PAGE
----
Two important facts: 1. Suicide is one of the leading causes of death for teenagers in the United States, and 2. It’s PREVENTABLE.
For adults, talking with children and teens about suicide may seem extreme and feel difficult, but it could literally save a life. With so much at stake, it’s important to know what to say, and there are experts to help us have conversations about mental health and suicidal ideation (thinking about suicide). Let’s not allow fear or discomfort stand in the way. Have the conversation. A young person’s life might depend on it.
Scroll down to learn ways to talk about suicide with kids.
Ask: “Are you okay?”
Check in with children regularly about their feelings. You can ask “Are you okay?” to start and then use open ended questions, like “Tell me more about how that made you feel.” to keep the conversation going.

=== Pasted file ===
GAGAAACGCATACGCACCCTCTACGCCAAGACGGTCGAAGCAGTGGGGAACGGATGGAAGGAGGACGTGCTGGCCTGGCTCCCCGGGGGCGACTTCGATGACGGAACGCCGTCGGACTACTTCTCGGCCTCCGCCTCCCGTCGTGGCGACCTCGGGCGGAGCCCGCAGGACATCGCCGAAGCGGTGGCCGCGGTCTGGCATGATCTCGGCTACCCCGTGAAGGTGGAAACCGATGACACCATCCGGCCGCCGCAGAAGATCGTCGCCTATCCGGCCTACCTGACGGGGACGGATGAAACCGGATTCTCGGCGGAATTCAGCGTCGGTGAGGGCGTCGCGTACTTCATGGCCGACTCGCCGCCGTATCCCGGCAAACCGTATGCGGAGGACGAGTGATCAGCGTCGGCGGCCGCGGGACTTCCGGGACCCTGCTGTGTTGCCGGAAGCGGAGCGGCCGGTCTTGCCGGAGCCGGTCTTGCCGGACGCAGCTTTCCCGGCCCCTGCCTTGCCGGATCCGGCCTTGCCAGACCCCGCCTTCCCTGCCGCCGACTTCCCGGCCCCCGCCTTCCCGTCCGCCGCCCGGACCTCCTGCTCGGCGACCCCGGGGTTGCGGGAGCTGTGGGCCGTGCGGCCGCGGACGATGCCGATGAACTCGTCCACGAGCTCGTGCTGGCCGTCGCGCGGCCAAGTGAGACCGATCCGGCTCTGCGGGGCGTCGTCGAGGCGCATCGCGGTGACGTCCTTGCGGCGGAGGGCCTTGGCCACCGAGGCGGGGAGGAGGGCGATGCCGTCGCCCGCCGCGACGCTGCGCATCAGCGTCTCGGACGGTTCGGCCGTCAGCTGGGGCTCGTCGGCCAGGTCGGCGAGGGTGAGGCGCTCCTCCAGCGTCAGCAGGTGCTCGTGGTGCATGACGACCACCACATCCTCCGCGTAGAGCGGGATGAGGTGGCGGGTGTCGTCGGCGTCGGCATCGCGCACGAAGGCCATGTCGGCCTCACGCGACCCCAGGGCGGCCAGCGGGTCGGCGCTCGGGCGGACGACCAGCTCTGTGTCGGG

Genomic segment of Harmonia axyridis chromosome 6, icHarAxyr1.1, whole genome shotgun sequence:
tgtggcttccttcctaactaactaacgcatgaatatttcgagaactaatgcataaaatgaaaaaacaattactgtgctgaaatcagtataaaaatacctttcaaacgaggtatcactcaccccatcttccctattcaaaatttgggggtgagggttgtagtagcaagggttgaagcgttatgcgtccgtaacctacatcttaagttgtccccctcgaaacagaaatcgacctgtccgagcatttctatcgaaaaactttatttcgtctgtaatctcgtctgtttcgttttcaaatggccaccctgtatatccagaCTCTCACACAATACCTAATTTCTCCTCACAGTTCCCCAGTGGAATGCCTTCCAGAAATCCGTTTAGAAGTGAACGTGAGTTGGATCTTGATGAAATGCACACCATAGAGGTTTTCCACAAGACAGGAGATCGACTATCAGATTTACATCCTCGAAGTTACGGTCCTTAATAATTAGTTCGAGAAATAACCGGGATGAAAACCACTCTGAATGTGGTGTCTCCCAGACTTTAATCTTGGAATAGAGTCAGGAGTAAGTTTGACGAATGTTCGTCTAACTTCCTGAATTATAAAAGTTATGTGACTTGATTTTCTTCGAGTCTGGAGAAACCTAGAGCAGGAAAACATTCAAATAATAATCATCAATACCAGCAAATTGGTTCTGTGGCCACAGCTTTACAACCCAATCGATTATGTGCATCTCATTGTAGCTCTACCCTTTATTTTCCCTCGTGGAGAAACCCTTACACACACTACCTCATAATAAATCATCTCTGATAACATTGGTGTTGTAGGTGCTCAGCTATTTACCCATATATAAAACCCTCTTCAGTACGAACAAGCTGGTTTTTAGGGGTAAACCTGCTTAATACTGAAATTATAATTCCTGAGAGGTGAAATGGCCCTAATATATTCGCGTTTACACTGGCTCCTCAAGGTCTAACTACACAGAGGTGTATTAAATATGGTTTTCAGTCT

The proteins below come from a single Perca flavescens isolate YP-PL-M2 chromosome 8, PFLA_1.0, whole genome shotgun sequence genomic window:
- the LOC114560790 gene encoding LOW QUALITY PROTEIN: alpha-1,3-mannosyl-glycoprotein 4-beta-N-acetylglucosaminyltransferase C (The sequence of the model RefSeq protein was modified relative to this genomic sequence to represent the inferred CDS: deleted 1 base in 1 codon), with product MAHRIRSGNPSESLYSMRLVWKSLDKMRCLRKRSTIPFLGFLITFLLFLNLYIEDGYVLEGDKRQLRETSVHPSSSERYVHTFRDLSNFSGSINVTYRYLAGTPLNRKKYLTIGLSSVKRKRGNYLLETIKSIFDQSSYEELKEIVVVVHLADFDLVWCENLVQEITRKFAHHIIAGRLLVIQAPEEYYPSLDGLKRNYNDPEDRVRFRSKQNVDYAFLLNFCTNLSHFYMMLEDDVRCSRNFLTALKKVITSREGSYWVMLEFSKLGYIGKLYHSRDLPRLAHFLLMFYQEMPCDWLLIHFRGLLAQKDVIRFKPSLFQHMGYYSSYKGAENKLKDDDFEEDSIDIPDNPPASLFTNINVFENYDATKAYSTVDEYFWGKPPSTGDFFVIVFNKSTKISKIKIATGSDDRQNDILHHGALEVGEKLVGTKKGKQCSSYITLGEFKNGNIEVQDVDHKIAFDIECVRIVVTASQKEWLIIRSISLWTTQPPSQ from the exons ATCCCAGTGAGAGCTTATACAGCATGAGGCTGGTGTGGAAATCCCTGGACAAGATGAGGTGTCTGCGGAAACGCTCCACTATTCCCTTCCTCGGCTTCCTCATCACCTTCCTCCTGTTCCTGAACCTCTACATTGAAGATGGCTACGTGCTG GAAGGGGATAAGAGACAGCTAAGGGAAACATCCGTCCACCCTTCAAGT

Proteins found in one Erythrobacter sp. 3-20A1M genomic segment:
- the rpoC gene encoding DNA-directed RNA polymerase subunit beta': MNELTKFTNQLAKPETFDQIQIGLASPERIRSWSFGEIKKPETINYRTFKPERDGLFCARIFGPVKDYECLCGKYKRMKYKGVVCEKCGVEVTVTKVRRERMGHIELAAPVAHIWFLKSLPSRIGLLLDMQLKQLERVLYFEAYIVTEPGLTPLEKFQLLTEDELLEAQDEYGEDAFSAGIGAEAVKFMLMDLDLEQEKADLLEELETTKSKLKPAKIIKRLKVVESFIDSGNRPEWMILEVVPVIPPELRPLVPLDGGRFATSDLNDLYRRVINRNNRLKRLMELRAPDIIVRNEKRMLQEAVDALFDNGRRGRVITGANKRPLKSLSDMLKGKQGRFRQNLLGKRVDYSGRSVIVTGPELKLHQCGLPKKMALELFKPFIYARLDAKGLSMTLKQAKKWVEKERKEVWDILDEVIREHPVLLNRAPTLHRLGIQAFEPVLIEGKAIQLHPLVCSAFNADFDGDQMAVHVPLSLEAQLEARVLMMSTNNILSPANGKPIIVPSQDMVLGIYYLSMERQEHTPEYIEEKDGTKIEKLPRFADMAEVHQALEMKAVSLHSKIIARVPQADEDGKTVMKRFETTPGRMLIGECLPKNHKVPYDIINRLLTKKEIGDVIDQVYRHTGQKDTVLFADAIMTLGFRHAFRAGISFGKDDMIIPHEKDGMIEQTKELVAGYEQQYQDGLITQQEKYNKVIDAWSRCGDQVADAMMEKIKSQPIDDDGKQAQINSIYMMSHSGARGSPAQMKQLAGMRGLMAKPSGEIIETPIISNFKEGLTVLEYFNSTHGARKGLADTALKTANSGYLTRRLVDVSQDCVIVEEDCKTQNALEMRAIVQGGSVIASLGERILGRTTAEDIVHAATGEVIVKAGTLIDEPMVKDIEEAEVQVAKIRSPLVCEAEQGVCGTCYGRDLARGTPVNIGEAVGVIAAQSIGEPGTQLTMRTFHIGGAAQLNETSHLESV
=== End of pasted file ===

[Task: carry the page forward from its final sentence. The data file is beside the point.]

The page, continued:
Ask: “Do you ever feel like ending your life?”
It’s okay to ask children if they’re considering suicide. Research has shown that asking this does not plant the idea in someone’s mind. Instead, it can help them talk about it when they may have been afraid to voice their suicidal feelings.
Say: “That sounds really hard to deal with.”
Listen and validate the child’s feelings with phrases that empathize. Try not to diminish the child’s feelings by saying things like “Don’t feel like that!” or by giving solutions to the problems by saying “Oh, you should try …”
Say: “Let’s make a safety plan.”
Work together to remove any means of self-harm, and then help them to create a safety plan. Visit suicidepreventionlifeline.org/help-yourself/ and then click on “Make a Safety Plan” to learn how.
Say: “Let’s get help.”
When a child (or anyone) tells you they are suicidal, don’t keep it a secret. Get help!
Children: Tell a caregiver, teacher, or school counselor.
Caregivers: Contact a mental health professional.
Teachers: Talk to the school counselor or school employed mental health administrator
National Suicide Prevention Lifeline: 1-800-273-8255